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Eugenics

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The following graph compares mean number of children, by intelligence as measured by Wordsum*, among whites (n = 13,492), among blacks (n = 3,858), and also among Mormons (n = 342). To avoid language fluency issues, only those born in the US are considered: This is astounding. Are Mormons the only group in the US... Read More
A theme revisited frequently here over the years is that the mildly 'dysgenic' trend occurring in the US is more strongly tied to educational attainment than to intelligence directly. TFR isn't the whole story. When the ball gets rolling matters, too. The shorter the time between generations, the more descendants the initial progenitor will have... Read More
Responding to the apparently quite mild contemporary dysgenic trend among whites, Sid writes: The GSS inquires about the age of parents at the time of the birth of their first child. It will likely come as a surprise to no one reading this that Sid is correct. The following table shows, by intelligence*, the mean... Read More
The following graph shows average (mean) number of children by race and intelligence*. For contemporary relevance, all responses are from this millennium. To avoid language fluency issues, only those born in the US are considered. To allow time for family formation to occur, responses from those under the age of 35 are excluded: The dysgenic... Read More
Sparked by Steve Sailer's recent post, the following graph and table show the percentages of GSS respondents, by religious affiliation, who support eugenics at the practical, functional level. The term is used accurately in this context. The question reads "Suppose a test shows the baby has a serious genetic defect. Would you (yourself want to/want... Read More
Pat Buchanan famously wrote that "historians may one day call 'the pill' the suicide tablet of the West". Looking at the sheer numbers, he seems to be on the mark. I'm not much of an optimist, but I do have a detached sunny disposition, so perhaps we can find a silver lining. The GSS has... Read More
As a prerequisite, please see Heartiste's post on a study positing criminal behavior as an alternative mating strategy that potentially increases evolutionary fitness. It's paygated, so we're just working with the abstract here. Perhaps it is correctly identifying a meaningful phenomenon. Since the magnate threw down the gauntlet, though, there are reasons we might be... Read More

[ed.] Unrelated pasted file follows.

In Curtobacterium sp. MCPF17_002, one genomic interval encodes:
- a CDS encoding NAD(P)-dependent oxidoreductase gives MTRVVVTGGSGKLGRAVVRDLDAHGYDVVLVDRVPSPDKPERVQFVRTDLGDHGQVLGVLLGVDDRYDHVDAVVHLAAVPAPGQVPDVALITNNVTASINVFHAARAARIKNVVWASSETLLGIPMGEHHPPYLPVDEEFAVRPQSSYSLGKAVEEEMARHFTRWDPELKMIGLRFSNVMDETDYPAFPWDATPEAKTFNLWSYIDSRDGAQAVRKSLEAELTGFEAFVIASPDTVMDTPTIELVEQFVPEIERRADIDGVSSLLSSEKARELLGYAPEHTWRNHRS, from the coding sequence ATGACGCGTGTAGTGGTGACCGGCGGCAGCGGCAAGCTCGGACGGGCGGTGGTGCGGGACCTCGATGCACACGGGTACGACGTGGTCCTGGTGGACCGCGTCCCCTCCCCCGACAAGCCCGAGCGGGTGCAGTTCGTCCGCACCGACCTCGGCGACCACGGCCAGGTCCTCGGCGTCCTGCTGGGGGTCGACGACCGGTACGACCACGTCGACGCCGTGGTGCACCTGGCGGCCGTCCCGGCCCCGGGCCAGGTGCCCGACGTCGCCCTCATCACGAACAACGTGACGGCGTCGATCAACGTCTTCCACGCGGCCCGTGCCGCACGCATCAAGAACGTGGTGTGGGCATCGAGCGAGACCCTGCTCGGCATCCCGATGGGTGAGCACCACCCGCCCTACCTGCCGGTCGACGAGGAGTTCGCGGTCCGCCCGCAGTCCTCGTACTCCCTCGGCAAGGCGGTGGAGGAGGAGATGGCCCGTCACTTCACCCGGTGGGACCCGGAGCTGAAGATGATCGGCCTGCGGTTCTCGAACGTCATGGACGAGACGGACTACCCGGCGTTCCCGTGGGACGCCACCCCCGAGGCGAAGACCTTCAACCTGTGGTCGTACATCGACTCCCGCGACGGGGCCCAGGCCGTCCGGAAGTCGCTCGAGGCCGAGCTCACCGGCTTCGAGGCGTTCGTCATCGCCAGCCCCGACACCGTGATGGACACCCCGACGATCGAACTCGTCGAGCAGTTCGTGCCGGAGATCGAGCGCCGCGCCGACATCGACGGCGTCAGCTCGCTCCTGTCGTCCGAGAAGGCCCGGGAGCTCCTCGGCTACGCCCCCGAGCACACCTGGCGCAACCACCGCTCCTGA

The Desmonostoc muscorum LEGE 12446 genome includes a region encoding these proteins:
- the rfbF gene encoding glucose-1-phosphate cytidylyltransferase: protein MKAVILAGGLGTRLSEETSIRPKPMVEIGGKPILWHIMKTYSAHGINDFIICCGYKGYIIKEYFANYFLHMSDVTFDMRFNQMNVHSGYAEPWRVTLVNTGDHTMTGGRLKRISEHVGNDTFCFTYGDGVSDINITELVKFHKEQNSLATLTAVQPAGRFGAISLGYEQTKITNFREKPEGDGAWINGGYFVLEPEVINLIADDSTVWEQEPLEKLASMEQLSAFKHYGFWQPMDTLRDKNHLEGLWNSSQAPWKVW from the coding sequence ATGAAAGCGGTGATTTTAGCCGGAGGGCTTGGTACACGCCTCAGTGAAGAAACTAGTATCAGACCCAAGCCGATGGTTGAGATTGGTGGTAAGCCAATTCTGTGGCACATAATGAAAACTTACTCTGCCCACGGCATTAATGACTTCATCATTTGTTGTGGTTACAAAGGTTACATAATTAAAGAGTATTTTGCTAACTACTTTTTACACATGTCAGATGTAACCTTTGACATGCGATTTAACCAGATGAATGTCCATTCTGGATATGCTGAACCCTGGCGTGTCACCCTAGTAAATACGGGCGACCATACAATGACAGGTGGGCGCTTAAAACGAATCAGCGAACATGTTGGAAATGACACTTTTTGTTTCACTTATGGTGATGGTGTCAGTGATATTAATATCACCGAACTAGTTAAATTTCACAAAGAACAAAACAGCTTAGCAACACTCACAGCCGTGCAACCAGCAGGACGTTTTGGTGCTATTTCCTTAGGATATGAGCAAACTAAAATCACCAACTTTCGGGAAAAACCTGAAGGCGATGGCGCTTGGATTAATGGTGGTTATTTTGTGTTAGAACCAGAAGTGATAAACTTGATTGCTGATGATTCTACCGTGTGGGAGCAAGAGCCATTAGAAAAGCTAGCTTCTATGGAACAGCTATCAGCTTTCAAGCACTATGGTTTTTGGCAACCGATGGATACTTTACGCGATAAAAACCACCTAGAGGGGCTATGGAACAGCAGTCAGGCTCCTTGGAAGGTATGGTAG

From a Washington Post review of Nicholas Wade's book A Troublesome Inheritance: This is boilerplate criticism of Wade and HBD in general, of course. This particular iteration is missing Hitler in the excerpt, but the Holocaust and eugenics are subsequently mentioned in the article. Regarding eugenics, the Respectable Right likes to point out that in... Read More
++Addition++Do read Matt's comment. --- Heartiste points to the writeup of a study by the tenaciously dissident Satoshi Kanazawa claiming to show an inverse correlation between IQ and maternal urge in women. In so doing, the former references a finding from the GSS showing that while fertility trends among women in the US are dysgenic... Read More
... is not to emphasize positive over negative iterations of the idea, or even, as I've done in the past, to focus on the consequent egalitarianism that these approaches, if put into practice, will presumably foster. No matter how delicately broached and amenably angled, it's inevitably received as being too harshly comparative, too judgmental, and... Read More
The Economist's "sister" company has made an earnest, contemporary attempt to determine which countries are the most and least propitious ones to be born into. Check out the list and notes on the methodology there. The first thing that jumps out at me is that the best places to be born are doing the least... Read More
Examining eugenic and dysgenic trends is a bit of a hobby horse here. Levels of educational attainment, religiosity, alpha vs. beta, and monogamy vs. getting around are a few of the angles we've explored. Jayman recently took a thorough look at fertility trends among blacks, simpliciter style, without adding in a bunch of variables, prompting... Read More
Randall Parker pointed me to a study finding that those least likely to attend college based on family background, abilities, and peer group tend to gain the most from it relative to those more likely to do so based on the same considerations. After chewing on this, he asked a more general question: Is single... Read More